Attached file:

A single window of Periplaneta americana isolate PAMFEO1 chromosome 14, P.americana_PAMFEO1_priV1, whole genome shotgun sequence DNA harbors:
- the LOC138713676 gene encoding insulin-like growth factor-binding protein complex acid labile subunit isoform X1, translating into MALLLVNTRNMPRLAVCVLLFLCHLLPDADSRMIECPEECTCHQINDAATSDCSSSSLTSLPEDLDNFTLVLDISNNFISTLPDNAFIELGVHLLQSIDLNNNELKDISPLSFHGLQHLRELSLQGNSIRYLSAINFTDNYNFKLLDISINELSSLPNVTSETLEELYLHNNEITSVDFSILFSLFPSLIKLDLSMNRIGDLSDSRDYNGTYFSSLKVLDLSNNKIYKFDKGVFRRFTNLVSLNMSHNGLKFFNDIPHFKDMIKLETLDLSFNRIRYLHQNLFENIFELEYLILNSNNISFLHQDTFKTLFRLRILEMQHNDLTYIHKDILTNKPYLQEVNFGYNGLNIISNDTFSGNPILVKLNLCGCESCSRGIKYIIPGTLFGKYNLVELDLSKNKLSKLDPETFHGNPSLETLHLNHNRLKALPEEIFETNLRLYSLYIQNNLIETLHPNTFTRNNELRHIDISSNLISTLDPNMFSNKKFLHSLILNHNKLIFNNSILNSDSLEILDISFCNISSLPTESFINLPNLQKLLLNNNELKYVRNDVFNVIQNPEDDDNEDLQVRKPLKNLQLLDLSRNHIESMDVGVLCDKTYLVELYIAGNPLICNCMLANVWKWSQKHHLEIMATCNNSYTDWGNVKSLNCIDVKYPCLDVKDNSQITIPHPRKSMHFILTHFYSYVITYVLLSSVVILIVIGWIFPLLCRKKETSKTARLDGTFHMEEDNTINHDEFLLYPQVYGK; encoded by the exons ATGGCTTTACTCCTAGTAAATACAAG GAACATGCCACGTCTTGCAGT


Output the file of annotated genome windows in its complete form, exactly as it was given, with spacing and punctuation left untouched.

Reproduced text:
A single window of Periplaneta americana isolate PAMFEO1 chromosome 14, P.americana_PAMFEO1_priV1, whole genome shotgun sequence DNA harbors:
- the LOC138713676 gene encoding insulin-like growth factor-binding protein complex acid labile subunit isoform X1, translating into MALLLVNTRNMPRLAVCVLLFLCHLLPDADSRMIECPEECTCHQINDAATSDCSSSSLTSLPEDLDNFTLVLDISNNFISTLPDNAFIELGVHLLQSIDLNNNELKDISPLSFHGLQHLRELSLQGNSIRYLSAINFTDNYNFKLLDISINELSSLPNVTSETLEELYLHNNEITSVDFSILFSLFPSLIKLDLSMNRIGDLSDSRDYNGTYFSSLKVLDLSNNKIYKFDKGVFRRFTNLVSLNMSHNGLKFFNDIPHFKDMIKLETLDLSFNRIRYLHQNLFENIFELEYLILNSNNISFLHQDTFKTLFRLRILEMQHNDLTYIHKDILTNKPYLQEVNFGYNGLNIISNDTFSGNPILVKLNLCGCESCSRGIKYIIPGTLFGKYNLVELDLSKNKLSKLDPETFHGNPSLETLHLNHNRLKALPEEIFETNLRLYSLYIQNNLIETLHPNTFTRNNELRHIDISSNLISTLDPNMFSNKKFLHSLILNHNKLIFNNSILNSDSLEILDISFCNISSLPTESFINLPNLQKLLLNNNELKYVRNDVFNVIQNPEDDDNEDLQVRKPLKNLQLLDLSRNHIESMDVGVLCDKTYLVELYIAGNPLICNCMLANVWKWSQKHHLEIMATCNNSYTDWGNVKSLNCIDVKYPCLDVKDNSQITIPHPRKSMHFILTHFYSYVITYVLLSSVVILIVIGWIFPLLCRKKETSKTARLDGTFHMEEDNTINHDEFLLYPQVYGK; encoded by the exons ATGGCTTTACTCCTAGTAAATACAAG GAACATGCCACGTCTTGCAGT